On the role of language in social choice theory
- 114 Downloads
Axiomatic characterization results in social choice theory are usually compared either regarding the normative plausibility or regarding the logical strength of the axioms involved. Here, instead, we propose to compare axiomatizations according to the language used for expressing the axioms. In order to carry out such a comparison, we suggest a formalist approach to axiomatization results which uses a restricted formal logical language to express axioms. Axiomatic characterization results in social choice theory then turn into definability results of formal logic. The advantages of this approach include the possibility of non-axiomatizability results, a distinction between absolute and relative axiomatizations, and the possibility to ask how rich a language needs to be to express certain axioms. We argue for formal minimalism, i.e., for favoring axiomatizations in the weakest language possible.
KeywordsSocial choice theory Logic Judgment aggregation
Unable to display preview. Download preview PDF.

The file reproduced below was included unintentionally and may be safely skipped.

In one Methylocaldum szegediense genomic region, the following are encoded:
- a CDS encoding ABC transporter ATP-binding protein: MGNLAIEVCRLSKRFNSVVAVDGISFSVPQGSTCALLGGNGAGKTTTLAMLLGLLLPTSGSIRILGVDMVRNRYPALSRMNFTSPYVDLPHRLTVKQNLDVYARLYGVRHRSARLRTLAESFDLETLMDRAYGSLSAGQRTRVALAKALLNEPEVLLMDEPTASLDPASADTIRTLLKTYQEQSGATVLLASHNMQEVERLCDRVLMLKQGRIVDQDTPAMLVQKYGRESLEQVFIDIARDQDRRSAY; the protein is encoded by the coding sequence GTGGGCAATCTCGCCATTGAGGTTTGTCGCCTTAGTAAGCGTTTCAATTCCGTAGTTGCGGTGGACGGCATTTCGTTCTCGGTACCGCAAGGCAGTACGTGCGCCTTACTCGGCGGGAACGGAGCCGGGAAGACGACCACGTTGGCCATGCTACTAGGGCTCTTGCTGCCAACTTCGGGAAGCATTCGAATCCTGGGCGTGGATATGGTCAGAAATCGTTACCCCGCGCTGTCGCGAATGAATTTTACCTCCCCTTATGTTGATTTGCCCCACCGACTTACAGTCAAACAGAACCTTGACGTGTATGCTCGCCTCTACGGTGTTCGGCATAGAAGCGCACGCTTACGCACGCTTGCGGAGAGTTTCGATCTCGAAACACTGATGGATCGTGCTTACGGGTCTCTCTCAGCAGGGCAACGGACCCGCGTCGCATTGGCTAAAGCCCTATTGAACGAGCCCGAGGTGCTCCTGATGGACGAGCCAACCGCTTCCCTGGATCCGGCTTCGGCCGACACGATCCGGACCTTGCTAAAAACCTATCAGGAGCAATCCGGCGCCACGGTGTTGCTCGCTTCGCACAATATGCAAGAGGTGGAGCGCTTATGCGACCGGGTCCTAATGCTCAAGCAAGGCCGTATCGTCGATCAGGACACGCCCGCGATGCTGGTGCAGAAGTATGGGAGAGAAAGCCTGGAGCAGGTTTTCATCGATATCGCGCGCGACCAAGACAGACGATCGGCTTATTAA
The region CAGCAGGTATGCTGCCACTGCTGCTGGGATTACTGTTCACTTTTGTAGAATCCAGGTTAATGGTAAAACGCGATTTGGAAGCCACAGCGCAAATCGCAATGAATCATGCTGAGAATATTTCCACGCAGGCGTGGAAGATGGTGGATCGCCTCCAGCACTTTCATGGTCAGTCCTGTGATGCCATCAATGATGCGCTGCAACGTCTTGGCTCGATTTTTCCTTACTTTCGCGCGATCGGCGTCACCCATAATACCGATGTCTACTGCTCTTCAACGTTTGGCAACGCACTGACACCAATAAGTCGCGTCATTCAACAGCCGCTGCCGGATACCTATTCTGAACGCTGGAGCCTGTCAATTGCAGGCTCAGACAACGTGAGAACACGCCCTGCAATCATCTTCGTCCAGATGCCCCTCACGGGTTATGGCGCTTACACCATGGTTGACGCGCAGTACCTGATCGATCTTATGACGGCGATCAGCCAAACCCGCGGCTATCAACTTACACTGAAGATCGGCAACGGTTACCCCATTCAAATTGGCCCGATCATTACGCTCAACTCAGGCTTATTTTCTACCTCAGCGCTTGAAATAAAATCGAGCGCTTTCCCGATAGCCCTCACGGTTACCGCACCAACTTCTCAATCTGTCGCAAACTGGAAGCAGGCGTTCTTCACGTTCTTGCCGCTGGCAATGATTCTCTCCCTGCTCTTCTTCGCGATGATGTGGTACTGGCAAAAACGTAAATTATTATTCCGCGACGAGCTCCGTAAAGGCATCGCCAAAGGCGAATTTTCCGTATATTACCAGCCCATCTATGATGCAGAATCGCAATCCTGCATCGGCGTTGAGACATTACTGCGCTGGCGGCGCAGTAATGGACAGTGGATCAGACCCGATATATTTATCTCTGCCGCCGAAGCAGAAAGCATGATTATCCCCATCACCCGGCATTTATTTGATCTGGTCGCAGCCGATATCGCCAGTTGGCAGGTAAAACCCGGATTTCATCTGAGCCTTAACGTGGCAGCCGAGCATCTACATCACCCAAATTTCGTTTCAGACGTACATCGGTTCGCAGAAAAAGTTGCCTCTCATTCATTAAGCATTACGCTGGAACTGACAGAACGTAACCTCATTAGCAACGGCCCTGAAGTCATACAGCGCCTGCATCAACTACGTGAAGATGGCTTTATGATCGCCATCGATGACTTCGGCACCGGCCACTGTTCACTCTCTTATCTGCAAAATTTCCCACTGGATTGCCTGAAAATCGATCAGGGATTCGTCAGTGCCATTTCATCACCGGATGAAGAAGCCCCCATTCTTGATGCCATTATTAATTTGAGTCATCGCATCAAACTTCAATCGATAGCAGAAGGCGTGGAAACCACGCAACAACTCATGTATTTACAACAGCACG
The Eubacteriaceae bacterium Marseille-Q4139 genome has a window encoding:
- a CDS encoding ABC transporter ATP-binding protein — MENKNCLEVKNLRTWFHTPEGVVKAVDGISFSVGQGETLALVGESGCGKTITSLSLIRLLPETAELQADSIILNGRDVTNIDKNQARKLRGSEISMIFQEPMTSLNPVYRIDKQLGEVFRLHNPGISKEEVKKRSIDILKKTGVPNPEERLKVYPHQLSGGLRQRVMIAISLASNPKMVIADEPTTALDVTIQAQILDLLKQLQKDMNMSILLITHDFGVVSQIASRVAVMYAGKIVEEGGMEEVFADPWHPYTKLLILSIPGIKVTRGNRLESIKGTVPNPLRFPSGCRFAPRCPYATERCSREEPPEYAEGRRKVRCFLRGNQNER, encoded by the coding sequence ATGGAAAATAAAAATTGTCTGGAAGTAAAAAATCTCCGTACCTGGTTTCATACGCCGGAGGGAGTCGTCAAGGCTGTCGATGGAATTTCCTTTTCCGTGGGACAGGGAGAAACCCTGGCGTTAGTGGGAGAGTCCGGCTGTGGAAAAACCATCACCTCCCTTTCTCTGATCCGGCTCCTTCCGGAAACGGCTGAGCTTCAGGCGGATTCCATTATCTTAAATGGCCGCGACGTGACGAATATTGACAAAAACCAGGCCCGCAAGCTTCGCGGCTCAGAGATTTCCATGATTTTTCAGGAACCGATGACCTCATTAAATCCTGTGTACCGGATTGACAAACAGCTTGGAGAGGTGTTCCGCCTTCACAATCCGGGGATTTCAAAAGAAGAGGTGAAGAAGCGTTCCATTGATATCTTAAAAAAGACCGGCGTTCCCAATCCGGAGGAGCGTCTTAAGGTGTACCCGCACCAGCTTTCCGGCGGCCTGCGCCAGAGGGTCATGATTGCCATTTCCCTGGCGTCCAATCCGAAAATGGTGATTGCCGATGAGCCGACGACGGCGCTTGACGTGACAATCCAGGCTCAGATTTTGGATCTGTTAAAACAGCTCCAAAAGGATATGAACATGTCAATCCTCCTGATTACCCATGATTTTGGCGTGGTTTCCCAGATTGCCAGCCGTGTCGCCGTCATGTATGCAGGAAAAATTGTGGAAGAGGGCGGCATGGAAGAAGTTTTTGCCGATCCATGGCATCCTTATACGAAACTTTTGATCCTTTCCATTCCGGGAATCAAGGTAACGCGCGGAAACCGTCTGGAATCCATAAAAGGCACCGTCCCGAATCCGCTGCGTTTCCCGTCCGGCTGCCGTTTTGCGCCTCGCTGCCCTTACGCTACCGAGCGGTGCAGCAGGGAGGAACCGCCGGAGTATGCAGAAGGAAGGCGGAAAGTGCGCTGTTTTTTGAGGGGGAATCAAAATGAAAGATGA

- Arrow K. (1951). Social choice and individual values. Yale University Press.Google Scholar
- Enderton, H. (1972). A mathematical introduction to logic. Academic Press.Google Scholar
- Hintikka, J. (1996). The principles of mathematics revisited. Cambridge University Press.Google Scholar
- List, C. http://personal.lse.ac.uk/LIST/doctrinalparadox.htm.Google Scholar
- List C., Pettit P. (2002). Aggregating sets of judgments: An impossibility result. Economics and Philosophy 18, 89–110Google Scholar
- Maskin, E. (1995). Majority rule, social welfare functions, and game forms. In K. Basu, P. Pattanaik, & K. Suzumura (Eds.), Choice, welfare, and development (pp. 100–109). Oxford University Press.Google Scholar
- Pauly, M. (2007) Axiomatizing collective judgment sets in a minimal logical language. Synthese, 158(2), 233-250.Google Scholar